FINALIST FOR THE NATIONAL BOOK AWARD FOR FICTION In the nine expansive, searching stories ofA Lucky Man, fathers and sons attempt to salvage relationships with friends and family members and confront mistakes made in the past. An imaginative young boy from the Bronx goes swimming with his group from day camp at a backyard pool in the suburbs, and faces the effects of power and privilege in ways he can barely grasp. A teen intent on proving himself a man through the all-night revel of J'Ouvert can't help but look out for his impressionable younger brother. A pair of college boys on the prowl follow two girls home from a party and have to own the uncomfortable truth of their desires. And at a capoeira conference, two brothers grapple with how to tell the story of their family, caught in the dance of their painful, fractured history. Jamel Brinkley's stories, in a debut that announces the arrival of a significant new voice, reflect the tenderness and vulnerability of black men and boys whose hopes sometimes betray them, especially in a world shaped by race, gender, and class--where luck may be the greatest fiction of all.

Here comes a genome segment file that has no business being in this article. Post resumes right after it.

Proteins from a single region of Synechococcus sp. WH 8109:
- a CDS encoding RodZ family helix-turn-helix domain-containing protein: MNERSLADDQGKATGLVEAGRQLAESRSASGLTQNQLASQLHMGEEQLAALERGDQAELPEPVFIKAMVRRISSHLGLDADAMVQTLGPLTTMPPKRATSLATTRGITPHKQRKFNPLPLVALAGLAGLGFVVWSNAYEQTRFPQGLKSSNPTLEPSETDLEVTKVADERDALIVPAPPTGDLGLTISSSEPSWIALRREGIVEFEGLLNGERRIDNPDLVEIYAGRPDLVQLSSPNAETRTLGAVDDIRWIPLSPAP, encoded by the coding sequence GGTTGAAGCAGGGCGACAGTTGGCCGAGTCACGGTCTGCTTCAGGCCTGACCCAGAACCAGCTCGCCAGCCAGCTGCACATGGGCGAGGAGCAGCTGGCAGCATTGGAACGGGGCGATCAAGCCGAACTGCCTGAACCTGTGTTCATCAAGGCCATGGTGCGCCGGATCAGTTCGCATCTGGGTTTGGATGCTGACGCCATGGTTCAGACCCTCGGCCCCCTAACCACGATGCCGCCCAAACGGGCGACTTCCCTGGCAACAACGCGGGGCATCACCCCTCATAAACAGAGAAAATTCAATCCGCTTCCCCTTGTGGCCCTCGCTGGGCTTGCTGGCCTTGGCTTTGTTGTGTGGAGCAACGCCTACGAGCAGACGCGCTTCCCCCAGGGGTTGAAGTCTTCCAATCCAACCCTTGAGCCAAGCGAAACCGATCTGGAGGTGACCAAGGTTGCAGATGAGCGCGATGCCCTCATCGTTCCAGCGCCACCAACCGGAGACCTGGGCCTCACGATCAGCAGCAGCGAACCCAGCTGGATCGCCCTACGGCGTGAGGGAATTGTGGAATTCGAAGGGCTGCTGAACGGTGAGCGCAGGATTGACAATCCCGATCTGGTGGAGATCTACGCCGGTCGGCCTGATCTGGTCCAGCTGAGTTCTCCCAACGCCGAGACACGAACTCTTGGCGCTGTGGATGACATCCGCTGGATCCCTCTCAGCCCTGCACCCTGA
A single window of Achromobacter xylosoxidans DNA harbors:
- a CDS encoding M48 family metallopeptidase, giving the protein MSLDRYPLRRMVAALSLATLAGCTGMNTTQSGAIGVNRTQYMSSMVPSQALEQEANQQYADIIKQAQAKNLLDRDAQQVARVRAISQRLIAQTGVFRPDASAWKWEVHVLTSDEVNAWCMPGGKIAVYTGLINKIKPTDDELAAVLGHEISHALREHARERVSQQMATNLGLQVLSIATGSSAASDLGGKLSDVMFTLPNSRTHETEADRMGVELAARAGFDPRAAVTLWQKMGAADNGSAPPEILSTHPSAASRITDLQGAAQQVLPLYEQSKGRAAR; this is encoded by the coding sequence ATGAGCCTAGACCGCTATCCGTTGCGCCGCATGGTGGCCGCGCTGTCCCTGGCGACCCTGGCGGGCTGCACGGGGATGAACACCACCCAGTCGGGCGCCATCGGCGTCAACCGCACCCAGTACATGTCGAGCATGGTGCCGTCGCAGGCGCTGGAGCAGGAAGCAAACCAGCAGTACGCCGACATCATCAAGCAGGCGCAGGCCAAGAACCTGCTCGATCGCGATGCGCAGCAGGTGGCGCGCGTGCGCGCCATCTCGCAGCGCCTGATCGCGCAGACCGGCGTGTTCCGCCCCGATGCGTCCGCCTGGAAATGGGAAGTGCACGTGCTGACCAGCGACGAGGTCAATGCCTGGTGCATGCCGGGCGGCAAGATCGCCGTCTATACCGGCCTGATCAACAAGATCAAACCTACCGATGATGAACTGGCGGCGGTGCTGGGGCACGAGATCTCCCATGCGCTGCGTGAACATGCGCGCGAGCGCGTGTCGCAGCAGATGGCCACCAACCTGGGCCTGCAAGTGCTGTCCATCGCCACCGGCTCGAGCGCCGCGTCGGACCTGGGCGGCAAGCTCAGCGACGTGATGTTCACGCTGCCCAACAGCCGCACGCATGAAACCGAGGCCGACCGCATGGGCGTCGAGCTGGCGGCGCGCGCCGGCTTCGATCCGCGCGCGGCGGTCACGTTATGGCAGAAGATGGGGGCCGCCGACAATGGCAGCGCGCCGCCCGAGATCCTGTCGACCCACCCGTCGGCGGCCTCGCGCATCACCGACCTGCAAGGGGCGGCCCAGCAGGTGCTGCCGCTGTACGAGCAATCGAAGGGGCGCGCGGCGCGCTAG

Amazon Best Sci-Fi/Fantasy Book of 2018 One ofEntertainment Weekly's 10 Best YA Books of 2018 One ofPublishers Weekly's Best YA Book of the Year A National Indie Bestseller Lose yourself in the fantastic world of the arks and in the company of unforgettable characters in this French runaway hit, Christelle Dabos' The Mirror Visitor quartet. Plain-spoken, headstrong Ophelia cares little about appearances. Her ability to read the past of objects is unmatched in all of Anima and, what's more, she possesses the ability to travel through mirrors, a skill passed down to her from previous generations. Her idyllic life is disrupted, however, when she is promised in marriage to Thorn, a taciturn and influential member of a distant clan. Ophelia must leave all she knows behind and follow her fiancé to Citaceleste, the capital of a cold, icy ark known as the Pole, where danger lurks around every corner and nobody can be trusted. There, in the presence of her inscrutable future husband, Ophelia slowly realizes that she is a pawn in a political game that will have far-reaching ramifications not only for her but for her entire world. The World of the Arks Long ago, following a cataclysm called the Rupture, the world was shattered into many floating celestial islands, now known as arks. Over each, the spirit of an omnipotent and immortal ancestor abides. The inhabitants of these arks each possess a unique power. Ophelia, with her ability to read the pasts of objects, must navigate this fantastic, disjointed, perilous world using her trademark tenacity and quiet strength. An unforgettable heroine, a rich and bountiful universe, intrigue and suspense:A Winter's Promise is perfect for readers of Margaret Rogerson'sAn Enchantment of Ravens, Melissa Albert'sThe Hazel Wood, V.E. Schwab's "Shades of Magic" series, Tomi Adeyemi'sChildren of Blood and Bone, Kenneth Oppel's "Airborne" series, and N.K. Jemisin "Broken Earth" series. Extract: I think we could have all lived happily, in a way, God, me and the others, if it weren't for that accursed book. It disgusted me. I knew what bound me to it in the most sickening of ways, but the horror of that particular knowledge came later, much later. I didn't understand straight away, I was too ignorant.